What A Week Of Skiing Taught Me About Loops

Featuring Loops In Worship Posted on February 28, 2012

Pastors and Bloggers really have it hard. It’s the curse of observation. In everything you do, see, hear and experience you’re drawing out sermon illustrations and potential blog posts. This leads us to the over abundance of “What ______ talk me about ________” posts. Yes I’m guilty even now. But with this curse comes great responsibility… So as I descended the slopes of Breckinrdige Colorado a few weeks ago I couldn’t help think about what skiing has taught me about using loops and technology in worship. And yes I agree with you, I am a complete nerd.. but hopefully through this excerise in my nerdiness we’ll all walk away a little more enlightened..

1) Get the Advice of Experts

If you think you can hit the slopes for the first time ever and get skiing immediately.. then you’re in for a huge surprise. It ain’t gonna work that way . If you’re a beginner skier you’ve got to take lessons. Don’t get on the slopes and think you’ll just figure it out. Seek out the advice of Experts. This trip I spent over an hour with two different exceptional skiers who analyzed my abilities and provided a few tips/techinqies to take me to the next level.

I can’t tell you how many people have told me how badly a DAW, or plugin sucks because it’s too complicated. I then typically proceed to ask what they’ve done to learn it. What training and advice have you sought out? Have you read the manual, checked out Youtube, found a website of an expert and followed it for a few weeks? If not, then yes that software WILL probably suck. Sacrifice some time and effort to learn from experts that know more about what you’re trying to learn. Here are a few things that may help you find that expert:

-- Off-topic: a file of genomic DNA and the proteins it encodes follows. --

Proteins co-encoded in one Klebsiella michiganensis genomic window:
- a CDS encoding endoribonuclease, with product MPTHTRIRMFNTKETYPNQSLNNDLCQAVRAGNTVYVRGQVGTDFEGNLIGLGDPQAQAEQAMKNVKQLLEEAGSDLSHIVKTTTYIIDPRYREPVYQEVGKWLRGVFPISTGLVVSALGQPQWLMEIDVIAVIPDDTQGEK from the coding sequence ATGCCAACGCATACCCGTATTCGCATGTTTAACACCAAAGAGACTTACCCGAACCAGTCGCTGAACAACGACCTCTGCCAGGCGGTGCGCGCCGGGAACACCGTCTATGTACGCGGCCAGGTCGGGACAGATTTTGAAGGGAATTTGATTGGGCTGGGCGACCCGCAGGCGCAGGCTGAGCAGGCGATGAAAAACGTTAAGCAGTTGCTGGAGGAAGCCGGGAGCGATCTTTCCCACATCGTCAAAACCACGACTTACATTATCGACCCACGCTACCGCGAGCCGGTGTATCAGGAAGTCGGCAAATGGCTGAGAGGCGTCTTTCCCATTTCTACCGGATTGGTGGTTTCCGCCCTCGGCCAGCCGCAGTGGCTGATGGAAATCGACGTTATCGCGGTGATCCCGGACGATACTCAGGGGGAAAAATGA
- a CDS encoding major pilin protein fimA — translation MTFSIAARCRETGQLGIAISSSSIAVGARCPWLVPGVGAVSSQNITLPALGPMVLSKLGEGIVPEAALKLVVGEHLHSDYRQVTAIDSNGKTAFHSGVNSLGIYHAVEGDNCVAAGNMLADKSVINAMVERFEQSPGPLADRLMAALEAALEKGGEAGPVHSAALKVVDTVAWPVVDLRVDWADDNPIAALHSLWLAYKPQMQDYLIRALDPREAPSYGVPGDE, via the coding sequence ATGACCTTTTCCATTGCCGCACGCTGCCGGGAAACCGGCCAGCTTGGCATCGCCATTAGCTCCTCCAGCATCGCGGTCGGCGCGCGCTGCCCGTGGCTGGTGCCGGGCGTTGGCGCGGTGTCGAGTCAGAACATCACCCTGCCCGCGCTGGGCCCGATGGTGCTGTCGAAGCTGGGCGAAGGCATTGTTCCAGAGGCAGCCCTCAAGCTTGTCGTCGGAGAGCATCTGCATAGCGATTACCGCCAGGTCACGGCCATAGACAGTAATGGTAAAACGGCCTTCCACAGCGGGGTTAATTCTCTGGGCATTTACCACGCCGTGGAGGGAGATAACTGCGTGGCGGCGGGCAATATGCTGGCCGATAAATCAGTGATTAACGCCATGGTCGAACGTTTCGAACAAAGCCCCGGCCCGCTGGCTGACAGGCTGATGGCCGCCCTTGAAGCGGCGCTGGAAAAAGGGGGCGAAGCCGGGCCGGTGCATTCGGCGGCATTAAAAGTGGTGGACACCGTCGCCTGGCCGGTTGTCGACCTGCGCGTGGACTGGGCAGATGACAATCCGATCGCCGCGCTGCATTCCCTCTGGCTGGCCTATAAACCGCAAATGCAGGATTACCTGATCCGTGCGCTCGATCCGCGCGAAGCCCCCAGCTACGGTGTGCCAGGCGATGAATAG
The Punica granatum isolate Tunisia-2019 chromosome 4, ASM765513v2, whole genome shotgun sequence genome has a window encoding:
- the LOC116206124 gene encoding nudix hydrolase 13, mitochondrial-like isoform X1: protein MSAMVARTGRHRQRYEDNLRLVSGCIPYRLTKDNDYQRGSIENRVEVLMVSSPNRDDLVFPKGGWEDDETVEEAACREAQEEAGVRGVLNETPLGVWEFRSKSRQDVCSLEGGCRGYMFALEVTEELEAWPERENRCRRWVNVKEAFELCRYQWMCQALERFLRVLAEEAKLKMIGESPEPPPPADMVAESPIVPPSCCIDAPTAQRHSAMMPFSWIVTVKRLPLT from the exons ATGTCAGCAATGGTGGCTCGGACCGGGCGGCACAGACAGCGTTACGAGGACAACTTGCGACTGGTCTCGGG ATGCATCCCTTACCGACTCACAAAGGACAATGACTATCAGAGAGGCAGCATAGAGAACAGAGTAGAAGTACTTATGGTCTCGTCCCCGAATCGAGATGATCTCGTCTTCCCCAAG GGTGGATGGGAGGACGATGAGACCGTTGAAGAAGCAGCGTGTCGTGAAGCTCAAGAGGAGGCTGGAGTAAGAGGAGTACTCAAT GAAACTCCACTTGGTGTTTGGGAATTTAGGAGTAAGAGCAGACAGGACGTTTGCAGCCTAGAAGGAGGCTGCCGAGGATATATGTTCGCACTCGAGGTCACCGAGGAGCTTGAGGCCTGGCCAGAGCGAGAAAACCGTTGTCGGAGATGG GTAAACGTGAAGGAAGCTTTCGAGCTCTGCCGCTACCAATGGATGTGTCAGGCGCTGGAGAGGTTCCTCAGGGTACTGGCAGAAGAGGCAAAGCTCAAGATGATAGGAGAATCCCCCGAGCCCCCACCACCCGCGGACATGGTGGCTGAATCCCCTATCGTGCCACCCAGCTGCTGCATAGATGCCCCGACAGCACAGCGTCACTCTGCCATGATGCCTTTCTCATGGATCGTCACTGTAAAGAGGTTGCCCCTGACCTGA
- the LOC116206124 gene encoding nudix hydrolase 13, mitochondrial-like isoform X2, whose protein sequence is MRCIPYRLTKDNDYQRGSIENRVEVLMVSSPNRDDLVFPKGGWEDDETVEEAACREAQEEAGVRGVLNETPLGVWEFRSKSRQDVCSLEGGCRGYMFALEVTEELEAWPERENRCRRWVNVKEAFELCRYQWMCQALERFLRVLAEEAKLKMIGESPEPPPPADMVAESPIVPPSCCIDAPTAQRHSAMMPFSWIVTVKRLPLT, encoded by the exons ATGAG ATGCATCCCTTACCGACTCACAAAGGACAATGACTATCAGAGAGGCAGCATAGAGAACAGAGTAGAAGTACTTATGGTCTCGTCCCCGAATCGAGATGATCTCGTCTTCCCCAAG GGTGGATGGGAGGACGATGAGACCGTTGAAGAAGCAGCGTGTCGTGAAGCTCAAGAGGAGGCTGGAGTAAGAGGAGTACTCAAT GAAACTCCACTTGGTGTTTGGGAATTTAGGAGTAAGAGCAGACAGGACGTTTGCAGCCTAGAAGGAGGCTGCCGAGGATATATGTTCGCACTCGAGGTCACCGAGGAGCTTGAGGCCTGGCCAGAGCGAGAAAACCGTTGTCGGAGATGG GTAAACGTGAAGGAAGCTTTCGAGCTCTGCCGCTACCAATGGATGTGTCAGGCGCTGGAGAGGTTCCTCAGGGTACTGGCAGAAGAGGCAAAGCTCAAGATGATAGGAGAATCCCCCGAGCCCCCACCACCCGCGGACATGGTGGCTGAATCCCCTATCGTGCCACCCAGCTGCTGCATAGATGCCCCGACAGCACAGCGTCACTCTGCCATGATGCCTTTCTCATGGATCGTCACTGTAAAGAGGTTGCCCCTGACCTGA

-Google. Before anything Google what you’re looking for. Odds are high Google will return websites talking about what you’re looking for. Subscribe to them using an RSS reader and see what they have to say. Check out the archives for more info.

-Find a local expert. If there’s a big church in the area, they probably have a “loop guy” or an “ableton” guy. This can potentially be a scary thing, because you may encounter a “expert” who wants to charge you $300 an hour to teach you how to use loops..he’s probably a scam. But you may stumble upon a fellow nerd friend of mine that would love to take time out of their day and show you a thing or two about Ableton.

-Check out Youtube. If you search you’ll probably find someone explaining a concept or showing how to do something for FREE! Again a bit of a warning here: One of the best parts of the internet is that it gives everyone a voice.. that’s also one of the big downsides! I’ve found more then a fair share of videos explaining how to do something in “Session View” in Live, meanwhile they’re working out of “Arrangement View”. Plus there seems to be certain areas where there’s a huge quantity of information. For Example if I see one more video on how to use a Ability controller for Worship I may lose my mind. If you’re thinking about posting your video, don’t we’ve got plenty :)

-Offer to pay someone for their advice. As someone who is identified as an expert in a certain field I often get the “Hey man I’d love to grab a coffee with you and pick your brain about loops”. I’m extremely busy. You’re extremely busy. If you want to make the most of your time and get the best possible training, offer to pay someone who’s an expert in the field you’re seeking knowledge. If you find that local Ableton guy that’s an Ableton ninja, then offer to pay him $50 bucks for an hour’s worth of training. It will be far worth your time.

2) Learn the Basics